Here are a few examples to illustrate this point. Much to the chagrin of local lobster fishermen in Connecticut, east coast lobster beds have collapsed in the warming waters of Long Island Sound, but they have expanded into the now more hospitable higher latitude waters off New Brunswick and Nova Scotia. Mountain squirrels that live across western mountain ranges have been moving up to higher altitudes, but this adaptation is not necessarily sustainable as the planet continues to warm because they are moving up and not north; they may someday run out of mountains. Populations of pine bark beetles are now more effectively overwintering across much of the western forests of the US and Canada. This is good for the beetles, but bad for humans who now face increasing threats from the catastrophic amplification in the frequency, distribution, and intensity of wildfires.
Photo by Markus Spiske on Unsplash
The most recent assessment of the Intergovernmental Panel on Climate Change upon which international negotiations under both Frameworks rely for scientific grounding has reported that “Current projections imply that at a global warming level of 2°C by 2100, up to 18 percent of all species on land will be at high risk of going extinct. If the world warms up to 4°C, every second plant or animal species that we know of will be threatened.”
Putting this finding into numbers, the Intergovernmental Science-Policy Platform on Biodiversity and Ecosystem Services has found that climate change is projected to threaten many of the planet’s species by 2050 absent action on mitigation and protection, with about one million species threatened with extinction. It may be difficult to believe that that number is very precise, but there is very high confidence that its order of magnitude is frighteningly accurate.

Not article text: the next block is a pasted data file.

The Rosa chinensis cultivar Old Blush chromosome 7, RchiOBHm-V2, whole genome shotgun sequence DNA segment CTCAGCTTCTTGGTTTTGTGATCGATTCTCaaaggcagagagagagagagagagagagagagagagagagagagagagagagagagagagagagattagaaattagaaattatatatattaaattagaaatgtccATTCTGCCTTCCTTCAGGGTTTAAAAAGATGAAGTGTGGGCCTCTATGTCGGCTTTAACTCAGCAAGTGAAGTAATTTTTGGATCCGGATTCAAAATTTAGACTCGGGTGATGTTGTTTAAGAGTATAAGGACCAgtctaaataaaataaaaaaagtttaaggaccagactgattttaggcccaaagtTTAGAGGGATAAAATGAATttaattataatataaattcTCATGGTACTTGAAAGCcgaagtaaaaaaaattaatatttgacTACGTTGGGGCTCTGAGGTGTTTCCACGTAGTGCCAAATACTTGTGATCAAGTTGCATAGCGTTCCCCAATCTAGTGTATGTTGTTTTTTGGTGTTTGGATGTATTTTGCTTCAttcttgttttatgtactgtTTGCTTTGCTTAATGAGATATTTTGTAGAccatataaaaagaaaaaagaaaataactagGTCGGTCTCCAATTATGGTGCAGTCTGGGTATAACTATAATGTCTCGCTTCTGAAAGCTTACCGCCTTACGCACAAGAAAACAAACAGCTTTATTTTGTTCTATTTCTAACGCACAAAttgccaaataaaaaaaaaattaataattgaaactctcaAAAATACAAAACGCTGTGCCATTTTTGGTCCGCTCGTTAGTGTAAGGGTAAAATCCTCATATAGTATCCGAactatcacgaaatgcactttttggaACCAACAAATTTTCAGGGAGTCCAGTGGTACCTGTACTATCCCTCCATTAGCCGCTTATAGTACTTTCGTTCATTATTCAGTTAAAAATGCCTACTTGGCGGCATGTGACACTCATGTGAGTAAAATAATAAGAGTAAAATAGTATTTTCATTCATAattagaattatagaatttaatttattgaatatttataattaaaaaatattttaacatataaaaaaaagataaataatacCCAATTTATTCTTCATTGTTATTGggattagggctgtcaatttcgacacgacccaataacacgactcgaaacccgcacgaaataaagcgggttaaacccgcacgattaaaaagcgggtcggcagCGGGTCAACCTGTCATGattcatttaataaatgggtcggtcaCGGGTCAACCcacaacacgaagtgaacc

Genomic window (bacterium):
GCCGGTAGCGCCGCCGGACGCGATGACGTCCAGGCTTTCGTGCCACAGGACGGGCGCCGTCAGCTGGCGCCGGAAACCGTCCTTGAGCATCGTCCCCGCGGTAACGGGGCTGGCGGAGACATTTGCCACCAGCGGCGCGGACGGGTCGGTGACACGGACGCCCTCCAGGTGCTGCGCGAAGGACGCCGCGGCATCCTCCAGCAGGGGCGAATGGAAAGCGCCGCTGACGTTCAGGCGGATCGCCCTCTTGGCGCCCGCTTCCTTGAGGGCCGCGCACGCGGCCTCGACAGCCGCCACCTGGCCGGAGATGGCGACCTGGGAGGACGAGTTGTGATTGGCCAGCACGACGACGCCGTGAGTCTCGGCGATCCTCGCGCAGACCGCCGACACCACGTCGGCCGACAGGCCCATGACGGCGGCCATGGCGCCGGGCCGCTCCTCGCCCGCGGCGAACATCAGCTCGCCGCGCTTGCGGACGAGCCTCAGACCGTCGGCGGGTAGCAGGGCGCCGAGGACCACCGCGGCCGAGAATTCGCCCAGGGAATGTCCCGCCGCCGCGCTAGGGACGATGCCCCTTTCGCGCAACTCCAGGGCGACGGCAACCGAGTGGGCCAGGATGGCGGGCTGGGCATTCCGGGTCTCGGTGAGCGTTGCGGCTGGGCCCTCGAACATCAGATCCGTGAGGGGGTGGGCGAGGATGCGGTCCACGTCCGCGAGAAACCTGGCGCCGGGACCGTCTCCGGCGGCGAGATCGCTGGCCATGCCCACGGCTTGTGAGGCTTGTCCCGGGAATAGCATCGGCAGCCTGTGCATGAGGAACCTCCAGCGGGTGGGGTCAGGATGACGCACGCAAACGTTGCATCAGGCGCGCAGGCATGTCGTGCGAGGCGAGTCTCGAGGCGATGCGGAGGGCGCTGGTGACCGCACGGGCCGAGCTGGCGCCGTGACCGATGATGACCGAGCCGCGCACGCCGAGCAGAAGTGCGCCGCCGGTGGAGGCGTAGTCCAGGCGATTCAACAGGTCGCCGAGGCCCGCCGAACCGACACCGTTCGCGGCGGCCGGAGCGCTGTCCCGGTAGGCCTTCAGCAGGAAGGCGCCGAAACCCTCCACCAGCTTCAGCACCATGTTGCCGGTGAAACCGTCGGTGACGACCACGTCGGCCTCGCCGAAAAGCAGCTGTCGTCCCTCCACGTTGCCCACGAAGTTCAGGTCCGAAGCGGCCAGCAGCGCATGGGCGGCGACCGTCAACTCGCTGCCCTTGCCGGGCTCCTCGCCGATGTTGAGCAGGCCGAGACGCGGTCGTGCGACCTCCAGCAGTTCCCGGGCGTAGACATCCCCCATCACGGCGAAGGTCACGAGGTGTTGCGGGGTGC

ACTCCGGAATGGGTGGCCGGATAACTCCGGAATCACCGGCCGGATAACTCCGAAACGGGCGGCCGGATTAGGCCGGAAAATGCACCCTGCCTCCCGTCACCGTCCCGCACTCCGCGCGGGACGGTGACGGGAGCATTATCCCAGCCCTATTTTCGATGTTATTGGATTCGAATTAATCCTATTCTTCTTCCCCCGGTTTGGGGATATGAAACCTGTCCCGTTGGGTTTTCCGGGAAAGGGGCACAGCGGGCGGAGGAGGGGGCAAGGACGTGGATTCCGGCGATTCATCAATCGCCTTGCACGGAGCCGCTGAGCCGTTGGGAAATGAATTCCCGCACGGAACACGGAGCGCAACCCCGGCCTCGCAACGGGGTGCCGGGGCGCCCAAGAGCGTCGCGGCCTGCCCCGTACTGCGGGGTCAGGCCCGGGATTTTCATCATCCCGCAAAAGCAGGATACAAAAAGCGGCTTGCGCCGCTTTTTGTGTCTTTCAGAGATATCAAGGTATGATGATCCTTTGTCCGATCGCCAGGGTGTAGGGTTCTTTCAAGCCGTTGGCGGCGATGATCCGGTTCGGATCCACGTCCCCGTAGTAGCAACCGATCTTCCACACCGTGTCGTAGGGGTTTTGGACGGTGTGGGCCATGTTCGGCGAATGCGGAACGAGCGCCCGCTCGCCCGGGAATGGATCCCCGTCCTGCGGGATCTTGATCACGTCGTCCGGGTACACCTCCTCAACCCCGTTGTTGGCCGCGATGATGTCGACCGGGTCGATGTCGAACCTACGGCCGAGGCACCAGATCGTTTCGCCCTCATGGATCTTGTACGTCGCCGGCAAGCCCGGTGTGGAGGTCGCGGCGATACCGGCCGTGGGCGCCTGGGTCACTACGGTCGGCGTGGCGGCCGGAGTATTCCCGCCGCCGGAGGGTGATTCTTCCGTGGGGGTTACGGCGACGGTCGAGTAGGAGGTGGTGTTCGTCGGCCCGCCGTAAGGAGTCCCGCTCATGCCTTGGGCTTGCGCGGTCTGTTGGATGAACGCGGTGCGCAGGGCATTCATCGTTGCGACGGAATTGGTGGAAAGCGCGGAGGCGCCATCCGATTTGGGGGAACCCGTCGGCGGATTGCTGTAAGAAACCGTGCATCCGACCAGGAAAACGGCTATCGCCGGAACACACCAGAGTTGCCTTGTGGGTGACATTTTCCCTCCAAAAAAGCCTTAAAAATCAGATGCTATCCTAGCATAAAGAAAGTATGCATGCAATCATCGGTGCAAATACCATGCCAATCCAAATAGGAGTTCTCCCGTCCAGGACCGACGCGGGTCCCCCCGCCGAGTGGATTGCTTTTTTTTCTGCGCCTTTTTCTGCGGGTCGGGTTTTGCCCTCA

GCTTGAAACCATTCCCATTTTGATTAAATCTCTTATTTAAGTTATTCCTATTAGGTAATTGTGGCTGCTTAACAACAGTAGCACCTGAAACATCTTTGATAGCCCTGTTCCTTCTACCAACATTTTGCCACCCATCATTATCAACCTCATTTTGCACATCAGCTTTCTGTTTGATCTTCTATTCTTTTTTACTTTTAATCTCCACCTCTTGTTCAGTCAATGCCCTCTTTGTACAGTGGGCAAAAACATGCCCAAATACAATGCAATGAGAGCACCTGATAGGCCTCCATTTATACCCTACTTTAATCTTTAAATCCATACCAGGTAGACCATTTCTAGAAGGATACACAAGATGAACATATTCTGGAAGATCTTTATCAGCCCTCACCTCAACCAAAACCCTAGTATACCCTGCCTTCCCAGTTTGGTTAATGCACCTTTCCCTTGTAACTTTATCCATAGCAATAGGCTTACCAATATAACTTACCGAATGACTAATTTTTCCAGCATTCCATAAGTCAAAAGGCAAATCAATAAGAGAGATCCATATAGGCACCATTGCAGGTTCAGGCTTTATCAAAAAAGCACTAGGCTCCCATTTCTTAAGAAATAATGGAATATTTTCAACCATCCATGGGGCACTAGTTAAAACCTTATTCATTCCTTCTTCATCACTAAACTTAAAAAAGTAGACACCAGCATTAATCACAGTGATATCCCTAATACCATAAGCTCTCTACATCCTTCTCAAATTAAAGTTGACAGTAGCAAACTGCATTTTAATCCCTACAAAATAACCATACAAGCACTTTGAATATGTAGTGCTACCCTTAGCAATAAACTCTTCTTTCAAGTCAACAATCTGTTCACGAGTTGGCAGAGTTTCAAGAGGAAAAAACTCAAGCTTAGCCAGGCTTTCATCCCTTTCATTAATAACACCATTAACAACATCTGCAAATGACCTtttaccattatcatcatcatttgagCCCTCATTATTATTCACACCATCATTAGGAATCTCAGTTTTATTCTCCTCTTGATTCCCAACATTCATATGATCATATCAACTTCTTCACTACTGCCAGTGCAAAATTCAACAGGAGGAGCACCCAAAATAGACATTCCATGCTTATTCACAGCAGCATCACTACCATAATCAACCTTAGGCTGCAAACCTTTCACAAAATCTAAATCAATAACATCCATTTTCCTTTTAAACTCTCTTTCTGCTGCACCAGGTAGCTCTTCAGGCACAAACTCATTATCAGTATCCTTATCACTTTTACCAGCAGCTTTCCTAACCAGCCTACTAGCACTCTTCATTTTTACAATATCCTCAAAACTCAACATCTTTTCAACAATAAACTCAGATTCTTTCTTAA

Species across the globe are adapting to human-induced climate change, but we must stop the damage of our activity before their adjustments are overwhelmed.
Reducing the damage to nature – and to humanity
If we want to preserve the ecological diversity of the planet, and ensure humanity continues to live a tolerable life, we must act now. Planners for COP-28 seem to know this. They have placed action on nature high on their agenda. Their goal is to guide action in global efforts to halt a continued damaging of nature for at least two reasons.
The first is a carry-over from earlier COPs – reduce emissions and promote investments in adaptation to ameliorate risk to human life and treasure and to avoid, as stated succinctly in the UNFCCC, “dangerous… interference with the climate system.”
The second seems to be new – protect nature because doing so can support and even expand the efficacy of human mitigation efforts. IPCC estimates that only about 33 percent of emission reductions that could be realized by protecting and restoring nature have been achieved, and less than 10 percent of the funding required to take full advantage of the opportunity to exploit nature-based solutions is currently available.
It is only natural for these initiatives to be pushed into overdrive because the need to save animals and improve our mitigation efforts is vital. Participants at COP28 in Abu Dhabi can do both by implementing funding actions that lie on the cusp of preserving nature and simultaneously reducing climate risks to humanity.
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- Note: This article gives the views of the author, and not the position of USAPP – American Politics and Policy, nor the London School of Economics.